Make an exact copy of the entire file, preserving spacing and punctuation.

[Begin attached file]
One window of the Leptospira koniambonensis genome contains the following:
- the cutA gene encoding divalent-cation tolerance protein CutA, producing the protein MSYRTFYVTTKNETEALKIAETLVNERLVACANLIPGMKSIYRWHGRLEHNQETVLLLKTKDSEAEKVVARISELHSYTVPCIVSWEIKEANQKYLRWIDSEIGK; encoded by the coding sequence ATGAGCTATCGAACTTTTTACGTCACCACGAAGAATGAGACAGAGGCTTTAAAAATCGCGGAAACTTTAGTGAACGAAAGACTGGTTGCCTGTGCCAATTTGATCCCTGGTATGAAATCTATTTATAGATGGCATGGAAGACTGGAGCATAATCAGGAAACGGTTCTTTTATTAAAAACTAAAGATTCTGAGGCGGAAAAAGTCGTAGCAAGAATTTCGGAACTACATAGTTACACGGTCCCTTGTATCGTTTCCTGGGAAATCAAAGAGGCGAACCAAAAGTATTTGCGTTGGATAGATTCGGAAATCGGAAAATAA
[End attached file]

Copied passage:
One window of the Leptospira koniambonensis genome contains the following:
- the cutA gene encoding divalent-cation tolerance protein CutA, producing the protein MSYRTFYVTTKNETEALKIAETLVNERLVACANLIPGMKSIYRWHGRLEHNQETVLLLKTKDSEAEKVVARISELHSYTVPCIVSWEIKEANQKYLRWIDSEIGK; encoded by the coding sequence ATGAGCTATCGAACTTTTTACGTCACCACGAAGAATGAGACAGAGGCTTTAAAAATCGCGGAAACTTTAGTGAACGAAAGACTGGTTGCCTGTGCCAATTTGATCCCTGGTATGAAATCTATTTATAGATGGCATGGAAGACTGGAGCATAATCAGGAAACGGTTCTTTTATTAAAAACTAAAGATTCTGAGGCGGAAAAAGTCGTAGCAAGAATTTCGGAACTACATAGTTACACGGTCCCTTGTATCGTTTCCTGGGAAATCAAAGAGGCGAACCAAAAGTATTTGCGTTGGATAGATTCGGAAATCGGAAAATAA